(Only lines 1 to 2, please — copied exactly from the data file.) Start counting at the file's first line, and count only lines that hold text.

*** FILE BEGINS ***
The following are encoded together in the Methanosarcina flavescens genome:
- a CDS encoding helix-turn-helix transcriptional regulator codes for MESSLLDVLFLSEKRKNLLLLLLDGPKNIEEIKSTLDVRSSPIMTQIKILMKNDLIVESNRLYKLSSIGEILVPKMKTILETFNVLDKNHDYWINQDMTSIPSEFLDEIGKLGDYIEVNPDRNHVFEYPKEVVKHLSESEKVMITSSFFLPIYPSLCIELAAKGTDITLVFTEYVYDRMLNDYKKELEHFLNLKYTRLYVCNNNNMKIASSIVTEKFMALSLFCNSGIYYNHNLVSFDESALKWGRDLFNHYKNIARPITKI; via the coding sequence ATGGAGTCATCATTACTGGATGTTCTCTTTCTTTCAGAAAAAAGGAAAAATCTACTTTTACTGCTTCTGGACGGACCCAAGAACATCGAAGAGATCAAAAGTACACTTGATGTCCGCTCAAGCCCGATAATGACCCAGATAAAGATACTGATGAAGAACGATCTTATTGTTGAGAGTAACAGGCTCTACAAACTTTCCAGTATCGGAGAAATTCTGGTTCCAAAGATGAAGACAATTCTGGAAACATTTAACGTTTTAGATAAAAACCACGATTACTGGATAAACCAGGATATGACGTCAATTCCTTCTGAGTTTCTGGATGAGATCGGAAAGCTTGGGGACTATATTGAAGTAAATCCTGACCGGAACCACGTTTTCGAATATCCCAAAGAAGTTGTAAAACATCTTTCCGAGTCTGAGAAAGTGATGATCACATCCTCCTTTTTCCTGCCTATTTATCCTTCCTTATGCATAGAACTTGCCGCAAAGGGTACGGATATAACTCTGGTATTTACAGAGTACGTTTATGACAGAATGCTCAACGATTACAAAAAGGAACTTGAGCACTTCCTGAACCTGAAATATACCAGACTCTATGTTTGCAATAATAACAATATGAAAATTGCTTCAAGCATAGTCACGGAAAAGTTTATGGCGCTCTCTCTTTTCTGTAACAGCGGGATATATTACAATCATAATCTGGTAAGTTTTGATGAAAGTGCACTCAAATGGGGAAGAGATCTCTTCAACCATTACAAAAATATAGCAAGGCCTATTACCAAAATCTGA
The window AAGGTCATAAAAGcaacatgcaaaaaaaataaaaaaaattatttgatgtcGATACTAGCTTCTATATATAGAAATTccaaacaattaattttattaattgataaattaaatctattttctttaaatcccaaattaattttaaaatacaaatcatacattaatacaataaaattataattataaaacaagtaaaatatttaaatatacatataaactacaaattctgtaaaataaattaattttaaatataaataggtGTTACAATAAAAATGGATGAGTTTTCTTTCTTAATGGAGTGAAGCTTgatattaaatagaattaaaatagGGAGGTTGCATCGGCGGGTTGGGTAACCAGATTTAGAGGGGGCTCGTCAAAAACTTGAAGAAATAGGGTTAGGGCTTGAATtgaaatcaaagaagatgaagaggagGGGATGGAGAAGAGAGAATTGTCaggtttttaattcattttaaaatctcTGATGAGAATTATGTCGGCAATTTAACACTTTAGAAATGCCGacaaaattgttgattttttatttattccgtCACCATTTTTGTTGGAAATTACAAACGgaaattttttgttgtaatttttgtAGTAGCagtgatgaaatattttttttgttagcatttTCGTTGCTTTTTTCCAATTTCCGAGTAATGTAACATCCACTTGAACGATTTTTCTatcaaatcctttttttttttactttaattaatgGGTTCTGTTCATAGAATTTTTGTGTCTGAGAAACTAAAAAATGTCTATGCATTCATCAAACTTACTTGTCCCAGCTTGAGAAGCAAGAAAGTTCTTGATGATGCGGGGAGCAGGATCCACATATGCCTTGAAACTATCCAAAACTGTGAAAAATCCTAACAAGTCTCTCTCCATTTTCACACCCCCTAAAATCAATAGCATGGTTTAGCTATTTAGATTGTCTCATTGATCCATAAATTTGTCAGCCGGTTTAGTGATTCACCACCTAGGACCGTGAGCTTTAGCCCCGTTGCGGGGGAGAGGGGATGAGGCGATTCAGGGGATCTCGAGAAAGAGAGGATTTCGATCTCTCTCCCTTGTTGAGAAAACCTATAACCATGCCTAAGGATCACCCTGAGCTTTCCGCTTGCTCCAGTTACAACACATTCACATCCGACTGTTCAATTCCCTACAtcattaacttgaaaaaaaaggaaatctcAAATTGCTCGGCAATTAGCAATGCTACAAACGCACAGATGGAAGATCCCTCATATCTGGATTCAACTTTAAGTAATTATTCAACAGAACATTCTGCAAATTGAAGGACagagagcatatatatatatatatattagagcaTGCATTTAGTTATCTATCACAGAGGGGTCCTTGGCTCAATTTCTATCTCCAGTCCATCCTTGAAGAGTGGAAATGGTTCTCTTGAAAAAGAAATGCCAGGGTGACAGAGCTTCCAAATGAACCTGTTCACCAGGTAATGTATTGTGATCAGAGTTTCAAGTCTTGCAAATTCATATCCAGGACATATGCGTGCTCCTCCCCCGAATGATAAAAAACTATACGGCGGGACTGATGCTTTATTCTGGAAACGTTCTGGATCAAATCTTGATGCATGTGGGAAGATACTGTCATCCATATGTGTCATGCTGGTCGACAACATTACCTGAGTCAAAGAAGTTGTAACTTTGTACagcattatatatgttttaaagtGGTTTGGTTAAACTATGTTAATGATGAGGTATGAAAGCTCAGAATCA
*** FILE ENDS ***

The following are encoded together in the Methanosarcina flavescens genome:
- a CDS encoding helix-turn-helix transcriptional regulator codes for MESSLLDVLFLSEKRKNLLLLLLDGPKNIEEIKSTLDVRSSPIMTQIKILMKNDLIVESNRLYKLSSIGEILVPKMKTILETFNVLDKNHDYWINQDMTSIPSEFLDEIGKLGDYIEVNPDRNHVFEYPKEVVKHLSESEKVMITSSFFLPIYPSLCIELAAKGTDITLVFTEYVYDRMLNDYKKELEHFLNLKYTRLYVCNNNNMKIASSIVTEKFMALSLFCNSGIYYNHNLVSFDESALKWGRDLFNHYKNIARPITKI; via the coding sequence ATGGAGTCATCATTACTGGATGTTCTCTTTCTTTCAGAAAAAAGGAAAAATCTACTTTTACTGCTTCTGGACGGACCCAAGAACATCGAAGAGATCAAAAGTACACTTGATGTCCGCTCAAGCCCGATAATGACCCAGATAAAGATACTGATGAAGAACGATCTTATTGTTGAGAGTAACAGGCTCTACAAACTTTCCAGTATCGGAGAAATTCTGGTTCCAAAGATGAAGACAATTCTGGAAACATTTAACGTTTTAGATAAAAACCACGATTACTGGATAAACCAGGATATGACGTCAATTCCTTCTGAGTTTCTGGATGAGATCGGAAAGCTTGGGGACTATATTGAAGTAAATCCTGACCGGAACCACGTTTTCGAATATCCCAAAGAAGTTGTAAAACATCTTTCCGAGTCTGAGAAAGTGATGATCACATCCTCCTTTTTCCTGCCTATTTATCCTTCCTTATGCATAGAACTTGCCGCAAAGGGTACGGATATAACTCTGGTATTTACAGAGTACGTTTATGACAGAATGCTCAACGATTACAAAAAGGAACTTGAGCACTTCCTGAACCTGAAATATACCAGACTCTATGTTTGCAATAATAACAATATGAAAATTGCTTCAAGCATAGTCACGGAAAAGTTTATGGCGCTCTCTCTTTTCTGTAACAGCGGGATATATTACAATCATAATCTGGTAAGTTTTGATGAAAGTGCACTCAAATGGGGAAGAGATCTCTTCAACCATTACAAAAATATAGCAAGGCCTATTACCAAAATCTGA